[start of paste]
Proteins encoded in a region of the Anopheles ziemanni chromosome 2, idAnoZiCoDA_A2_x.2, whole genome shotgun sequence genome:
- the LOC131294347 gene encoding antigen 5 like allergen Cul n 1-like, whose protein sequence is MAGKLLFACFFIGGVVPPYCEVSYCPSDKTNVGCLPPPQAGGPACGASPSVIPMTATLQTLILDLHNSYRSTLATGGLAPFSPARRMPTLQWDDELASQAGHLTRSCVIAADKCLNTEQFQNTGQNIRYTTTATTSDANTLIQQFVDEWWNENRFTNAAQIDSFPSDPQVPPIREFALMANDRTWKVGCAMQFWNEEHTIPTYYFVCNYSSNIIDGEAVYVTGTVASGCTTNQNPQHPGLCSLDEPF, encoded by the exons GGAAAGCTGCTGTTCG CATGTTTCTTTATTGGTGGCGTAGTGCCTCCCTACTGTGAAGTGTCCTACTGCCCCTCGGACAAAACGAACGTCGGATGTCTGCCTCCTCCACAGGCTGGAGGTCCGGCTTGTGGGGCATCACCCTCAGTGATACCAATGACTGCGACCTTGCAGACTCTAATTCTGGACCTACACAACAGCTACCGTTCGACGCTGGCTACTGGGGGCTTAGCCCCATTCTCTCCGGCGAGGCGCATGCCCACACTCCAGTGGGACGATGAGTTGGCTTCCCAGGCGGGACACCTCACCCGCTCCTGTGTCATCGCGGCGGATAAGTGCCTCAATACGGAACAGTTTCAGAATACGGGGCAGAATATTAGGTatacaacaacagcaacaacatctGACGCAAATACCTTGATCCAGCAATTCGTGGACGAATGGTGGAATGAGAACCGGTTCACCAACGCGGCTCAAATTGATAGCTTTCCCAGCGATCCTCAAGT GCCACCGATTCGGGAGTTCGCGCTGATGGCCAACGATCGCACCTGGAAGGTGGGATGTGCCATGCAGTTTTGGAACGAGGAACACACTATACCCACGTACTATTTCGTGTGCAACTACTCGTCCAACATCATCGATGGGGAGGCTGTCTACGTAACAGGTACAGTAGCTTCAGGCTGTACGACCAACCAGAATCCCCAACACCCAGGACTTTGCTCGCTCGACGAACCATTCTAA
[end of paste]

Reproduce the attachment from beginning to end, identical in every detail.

Proteins encoded in a region of the Anopheles ziemanni chromosome 2, idAnoZiCoDA_A2_x.2, whole genome shotgun sequence genome:
- the LOC131294347 gene encoding antigen 5 like allergen Cul n 1-like, whose protein sequence is MAGKLLFACFFIGGVVPPYCEVSYCPSDKTNVGCLPPPQAGGPACGASPSVIPMTATLQTLILDLHNSYRSTLATGGLAPFSPARRMPTLQWDDELASQAGHLTRSCVIAADKCLNTEQFQNTGQNIRYTTTATTSDANTLIQQFVDEWWNENRFTNAAQIDSFPSDPQVPPIREFALMANDRTWKVGCAMQFWNEEHTIPTYYFVCNYSSNIIDGEAVYVTGTVASGCTTNQNPQHPGLCSLDEPF, encoded by the exons GGAAAGCTGCTGTTCG CATGTTTCTTTATTGGTGGCGTAGTGCCTCCCTACTGTGAAGTGTCCTACTGCCCCTCGGACAAAACGAACGTCGGATGTCTGCCTCCTCCACAGGCTGGAGGTCCGGCTTGTGGGGCATCACCCTCAGTGATACCAATGACTGCGACCTTGCAGACTCTAATTCTGGACCTACACAACAGCTACCGTTCGACGCTGGCTACTGGGGGCTTAGCCCCATTCTCTCCGGCGAGGCGCATGCCCACACTCCAGTGGGACGATGAGTTGGCTTCCCAGGCGGGACACCTCACCCGCTCCTGTGTCATCGCGGCGGATAAGTGCCTCAATACGGAACAGTTTCAGAATACGGGGCAGAATATTAGGTatacaacaacagcaacaacatctGACGCAAATACCTTGATCCAGCAATTCGTGGACGAATGGTGGAATGAGAACCGGTTCACCAACGCGGCTCAAATTGATAGCTTTCCCAGCGATCCTCAAGT GCCACCGATTCGGGAGTTCGCGCTGATGGCCAACGATCGCACCTGGAAGGTGGGATGTGCCATGCAGTTTTGGAACGAGGAACACACTATACCCACGTACTATTTCGTGTGCAACTACTCGTCCAACATCATCGATGGGGAGGCTGTCTACGTAACAGGTACAGTAGCTTCAGGCTGTACGACCAACCAGAATCCCCAACACCCAGGACTTTGCTCGCTCGACGAACCATTCTAA